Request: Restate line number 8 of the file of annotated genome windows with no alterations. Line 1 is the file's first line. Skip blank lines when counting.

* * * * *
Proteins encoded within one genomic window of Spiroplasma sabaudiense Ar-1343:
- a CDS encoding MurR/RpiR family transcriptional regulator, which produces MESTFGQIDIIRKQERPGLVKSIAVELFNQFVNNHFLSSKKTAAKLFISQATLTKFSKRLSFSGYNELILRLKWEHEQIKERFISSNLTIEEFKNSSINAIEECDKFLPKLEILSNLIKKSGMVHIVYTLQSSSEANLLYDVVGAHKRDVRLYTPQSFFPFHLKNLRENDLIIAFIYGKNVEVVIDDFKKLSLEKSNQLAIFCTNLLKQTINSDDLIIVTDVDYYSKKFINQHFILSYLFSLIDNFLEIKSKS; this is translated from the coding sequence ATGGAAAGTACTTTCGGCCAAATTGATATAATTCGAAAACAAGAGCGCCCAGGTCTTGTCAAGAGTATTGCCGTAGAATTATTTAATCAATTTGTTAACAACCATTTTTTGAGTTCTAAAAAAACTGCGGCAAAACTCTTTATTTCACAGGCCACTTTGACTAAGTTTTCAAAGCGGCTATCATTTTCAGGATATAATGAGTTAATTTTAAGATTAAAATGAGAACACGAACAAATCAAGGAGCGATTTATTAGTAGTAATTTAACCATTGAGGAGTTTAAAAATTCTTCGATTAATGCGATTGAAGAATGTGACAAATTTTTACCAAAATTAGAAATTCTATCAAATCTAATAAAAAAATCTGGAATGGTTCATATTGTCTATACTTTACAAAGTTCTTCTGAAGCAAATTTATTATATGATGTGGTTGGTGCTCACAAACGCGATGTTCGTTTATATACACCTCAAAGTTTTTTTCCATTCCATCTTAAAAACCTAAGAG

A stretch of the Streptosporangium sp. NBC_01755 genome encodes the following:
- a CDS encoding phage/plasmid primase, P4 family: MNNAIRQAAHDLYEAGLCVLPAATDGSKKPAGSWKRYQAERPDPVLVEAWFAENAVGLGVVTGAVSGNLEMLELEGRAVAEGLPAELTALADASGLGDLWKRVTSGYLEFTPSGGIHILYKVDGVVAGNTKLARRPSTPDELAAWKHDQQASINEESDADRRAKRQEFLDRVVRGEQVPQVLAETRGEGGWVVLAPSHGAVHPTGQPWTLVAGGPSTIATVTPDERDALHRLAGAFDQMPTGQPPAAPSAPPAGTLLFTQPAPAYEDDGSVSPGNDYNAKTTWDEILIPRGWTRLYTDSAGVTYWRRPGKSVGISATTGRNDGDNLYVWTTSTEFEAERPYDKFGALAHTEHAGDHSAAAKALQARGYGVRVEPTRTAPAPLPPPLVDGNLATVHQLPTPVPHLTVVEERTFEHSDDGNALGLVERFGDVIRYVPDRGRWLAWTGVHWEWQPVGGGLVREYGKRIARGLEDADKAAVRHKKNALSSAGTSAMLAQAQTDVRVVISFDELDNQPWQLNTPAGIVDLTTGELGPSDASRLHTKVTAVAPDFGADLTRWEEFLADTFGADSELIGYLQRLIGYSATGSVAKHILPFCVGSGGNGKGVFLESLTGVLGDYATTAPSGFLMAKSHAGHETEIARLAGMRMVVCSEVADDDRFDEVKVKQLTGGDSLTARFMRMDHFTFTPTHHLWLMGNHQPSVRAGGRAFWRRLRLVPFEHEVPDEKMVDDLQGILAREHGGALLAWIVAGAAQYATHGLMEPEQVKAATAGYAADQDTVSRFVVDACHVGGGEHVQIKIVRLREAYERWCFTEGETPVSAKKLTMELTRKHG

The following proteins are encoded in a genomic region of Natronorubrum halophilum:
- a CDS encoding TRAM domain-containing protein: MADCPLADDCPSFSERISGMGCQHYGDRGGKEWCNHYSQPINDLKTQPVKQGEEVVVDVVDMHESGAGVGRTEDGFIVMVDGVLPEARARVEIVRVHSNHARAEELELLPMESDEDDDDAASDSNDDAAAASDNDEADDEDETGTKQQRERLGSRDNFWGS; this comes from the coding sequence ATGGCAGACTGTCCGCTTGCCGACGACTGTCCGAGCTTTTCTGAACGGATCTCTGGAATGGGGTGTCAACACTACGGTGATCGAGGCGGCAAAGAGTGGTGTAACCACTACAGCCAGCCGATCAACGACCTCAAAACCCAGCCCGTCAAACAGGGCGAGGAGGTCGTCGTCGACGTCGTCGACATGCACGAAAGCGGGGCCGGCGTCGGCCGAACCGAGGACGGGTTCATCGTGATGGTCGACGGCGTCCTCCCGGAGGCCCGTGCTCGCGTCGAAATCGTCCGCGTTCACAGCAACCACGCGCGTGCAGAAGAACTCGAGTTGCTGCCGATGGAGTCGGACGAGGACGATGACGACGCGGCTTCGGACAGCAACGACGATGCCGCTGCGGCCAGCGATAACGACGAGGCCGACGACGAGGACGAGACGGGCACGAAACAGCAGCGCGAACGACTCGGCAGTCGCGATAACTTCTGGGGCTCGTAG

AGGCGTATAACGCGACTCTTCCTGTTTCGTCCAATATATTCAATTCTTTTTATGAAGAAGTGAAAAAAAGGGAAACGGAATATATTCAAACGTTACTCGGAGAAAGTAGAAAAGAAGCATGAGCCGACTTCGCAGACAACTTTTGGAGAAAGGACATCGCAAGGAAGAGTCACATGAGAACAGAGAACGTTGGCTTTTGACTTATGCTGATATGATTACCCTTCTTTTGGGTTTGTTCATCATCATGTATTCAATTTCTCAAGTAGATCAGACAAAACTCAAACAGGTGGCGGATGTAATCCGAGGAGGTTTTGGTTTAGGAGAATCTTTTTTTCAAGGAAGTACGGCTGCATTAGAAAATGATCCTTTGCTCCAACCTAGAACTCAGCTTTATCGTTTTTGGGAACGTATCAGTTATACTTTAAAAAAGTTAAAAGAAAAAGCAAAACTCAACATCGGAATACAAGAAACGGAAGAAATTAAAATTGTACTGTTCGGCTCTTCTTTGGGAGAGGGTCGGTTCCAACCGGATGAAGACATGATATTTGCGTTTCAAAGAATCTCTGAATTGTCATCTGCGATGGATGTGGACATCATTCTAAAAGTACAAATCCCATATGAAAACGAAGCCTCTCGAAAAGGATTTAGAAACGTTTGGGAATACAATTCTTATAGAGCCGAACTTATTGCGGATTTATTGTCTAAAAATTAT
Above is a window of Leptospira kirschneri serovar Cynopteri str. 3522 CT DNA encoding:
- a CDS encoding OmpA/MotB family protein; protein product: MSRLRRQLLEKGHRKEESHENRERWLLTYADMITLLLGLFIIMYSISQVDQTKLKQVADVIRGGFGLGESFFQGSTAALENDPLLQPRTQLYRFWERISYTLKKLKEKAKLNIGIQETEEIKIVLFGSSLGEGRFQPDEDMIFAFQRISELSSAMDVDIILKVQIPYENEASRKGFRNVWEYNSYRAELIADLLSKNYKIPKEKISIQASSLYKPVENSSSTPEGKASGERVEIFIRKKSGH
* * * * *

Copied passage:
Above is a window of Leptospira kirschneri serovar Cynopteri str. 3522 CT DNA encoding: